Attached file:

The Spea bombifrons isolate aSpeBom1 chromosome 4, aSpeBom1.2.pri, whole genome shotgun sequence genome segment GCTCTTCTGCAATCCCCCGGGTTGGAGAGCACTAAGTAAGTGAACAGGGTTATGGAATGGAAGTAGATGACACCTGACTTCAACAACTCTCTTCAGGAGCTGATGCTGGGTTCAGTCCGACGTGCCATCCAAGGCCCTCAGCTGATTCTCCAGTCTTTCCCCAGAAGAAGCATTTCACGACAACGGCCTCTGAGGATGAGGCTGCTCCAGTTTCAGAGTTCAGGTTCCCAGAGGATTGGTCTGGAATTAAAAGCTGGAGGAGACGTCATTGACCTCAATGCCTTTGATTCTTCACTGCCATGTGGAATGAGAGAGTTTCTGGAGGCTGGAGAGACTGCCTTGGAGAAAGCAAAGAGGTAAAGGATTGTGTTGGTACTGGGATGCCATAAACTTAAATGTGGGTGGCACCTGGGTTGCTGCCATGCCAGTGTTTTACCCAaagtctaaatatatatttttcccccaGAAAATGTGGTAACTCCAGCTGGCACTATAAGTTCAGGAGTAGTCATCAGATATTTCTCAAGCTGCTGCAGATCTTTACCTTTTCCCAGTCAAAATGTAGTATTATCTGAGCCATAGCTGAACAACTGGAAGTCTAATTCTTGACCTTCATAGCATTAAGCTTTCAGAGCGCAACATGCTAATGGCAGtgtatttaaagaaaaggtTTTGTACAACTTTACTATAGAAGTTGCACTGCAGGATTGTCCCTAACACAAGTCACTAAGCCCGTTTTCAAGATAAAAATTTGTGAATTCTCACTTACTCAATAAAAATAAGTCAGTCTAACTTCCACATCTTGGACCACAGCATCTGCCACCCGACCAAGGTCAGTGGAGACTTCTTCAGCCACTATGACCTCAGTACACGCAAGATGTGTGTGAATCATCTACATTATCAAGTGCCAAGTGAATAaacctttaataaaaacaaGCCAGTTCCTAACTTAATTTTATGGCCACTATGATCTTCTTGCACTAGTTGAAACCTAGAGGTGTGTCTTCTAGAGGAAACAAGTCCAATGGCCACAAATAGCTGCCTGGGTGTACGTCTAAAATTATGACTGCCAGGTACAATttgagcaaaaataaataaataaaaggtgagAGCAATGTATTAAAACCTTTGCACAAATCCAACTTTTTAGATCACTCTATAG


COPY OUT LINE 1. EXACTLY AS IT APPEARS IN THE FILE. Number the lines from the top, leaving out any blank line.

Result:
The Spea bombifrons isolate aSpeBom1 chromosome 4, aSpeBom1.2.pri, whole genome shotgun sequence genome segment GCTCTTCTGCAATCCCCCGGGTTGGAGAGCACTAAGTAAGTGAACAGGGTTATGGAATGGAAGTAGATGACACCTGACTTCAACAACTCTCTTCAGGAGCTGATGCTGGGTTCAGTCCGACGTGCCATCCAAGGCCCTCAGCTGATTCTCCAGTCTTTCCCCAGAAGAAGCATTTCACGACAACGGCCTCTGAGGATGAGGCTGCTCCAGTTTCAGAGTTCAGGTTCCCAGAGGATTGGTCTGGAATTAAAAGCTGGAGGAGACGTCATTGACCTCAATGCCTTTGATTCTTCACTGCCATGTGGAATGAGAGAGTTTCTGGAGGCTGGAGAGACTGCCTTGGAGAAAGCAAAGAGGTAAAGGATTGTGTTGGTACTGGGATGCCATAAACTTAAATGTGGGTGGCACCTGGGTTGCTGCCATGCCAGTGTTTTACCCAaagtctaaatatatatttttcccccaGAAAATGTGGTAACTCCAGCTGGCACTATAAGTTCAGGAGTAGTCATCAGATATTTCTCAAGCTGCTGCAGATCTTTACCTTTTCCCAGTCAAAATGTAGTATTATCTGAGCCATAGCTGAACAACTGGAAGTCTAATTCTTGACCTTCATAGCATTAAGCTTTCAGAGCGCAACATGCTAATGGCAGtgtatttaaagaaaaggtTTTGTACAACTTTACTATAGAAGTTGCACTGCAGGATTGTCCCTAACACAAGTCACTAAGCCCGTTTTCAAGATAAAAATTTGTGAATTCTCACTTACTCAATAAAAATAAGTCAGTCTAACTTCCACATCTTGGACCACAGCATCTGCCACCCGACCAAGGTCAGTGGAGACTTCTTCAGCCACTATGACCTCAGTACACGCAAGATGTGTGTGAATCATCTACATTATCAAGTGCCAAGTGAATAaacctttaataaaaacaaGCCAGTTCCTAACTTAATTTTATGGCCACTATGATCTTCTTGCACTAGTTGAAACCTAGAGGTGTGTCTTCTAGAGGAAACAAGTCCAATGGCCACAAATAGCTGCCTGGGTGTACGTCTAAAATTATGACTGCCAGGTACAATttgagcaaaaataaataaataaaaggtgagAGCAATGTATTAAAACCTTTGCACAAATCCAACTTTTTAGATCACTCTATAG